Fox founded the Sunday school
William Fox called a meeting on August 30, 1785, for the purpose of organizing a “Sunday School Society.” He must be considered the architect behind the Bible-centeredSunday school of modern times. It was resolved unanimously “that it is the opinion of this meeting that great benefit would accrue to the community at large from the adoption of such a measure, and that a Society be formed for carrying the same into immediate effect.” Fox was a Baptist layman, “who was a godly member of the Baptist church in Prescott street, where he enjoyed the able and spiritual ministry of the eminent Abraham Booth,“ However, the concept of having Sunday school just for children has added to the lack of emphasis on adult training in the Sunday school hour in Great Britain and Canada. Historians commonly agree that prior to Fox and his Bible hour on Sunday, it was the Anglican, Robert Raikes of Glouchester, England, that actually started the “Sunday school” in 1780. However it had no special spiritual significance, it had social benefits for underprivileged boys who were working during the week in the sweat shops. Raikes hired teachers to instruct the lads in reading and writing. There were no child labor laws in England and these children were not privileged to receive an education. What Raikes did surely was of great benefit, but as Mary, what Fox chose was surely “that good part which shall not be taken away from him.” When we think of the impact of the Sunday school historically on America, we cannot help but pause and thank God for the vision of William Fox. Missionaries are serving around the world and pastors here in our own land.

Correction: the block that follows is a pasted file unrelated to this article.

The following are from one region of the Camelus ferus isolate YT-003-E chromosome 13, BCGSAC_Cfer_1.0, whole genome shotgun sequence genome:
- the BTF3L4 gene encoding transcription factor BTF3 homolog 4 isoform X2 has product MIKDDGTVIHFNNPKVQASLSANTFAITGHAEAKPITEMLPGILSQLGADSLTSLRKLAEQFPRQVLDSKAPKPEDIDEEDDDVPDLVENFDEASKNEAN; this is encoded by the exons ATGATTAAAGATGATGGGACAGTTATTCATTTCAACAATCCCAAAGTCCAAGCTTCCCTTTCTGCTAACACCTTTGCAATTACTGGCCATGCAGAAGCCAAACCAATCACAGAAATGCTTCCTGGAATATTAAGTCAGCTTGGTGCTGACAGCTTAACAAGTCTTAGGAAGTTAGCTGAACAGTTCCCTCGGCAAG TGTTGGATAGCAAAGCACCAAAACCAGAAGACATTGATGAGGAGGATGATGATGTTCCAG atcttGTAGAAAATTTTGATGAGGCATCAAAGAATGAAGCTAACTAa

Dr. Greg J. Dixon: From: This Day in Baptist History Vol. I: Cummins/Thompson, pp. 358-59.
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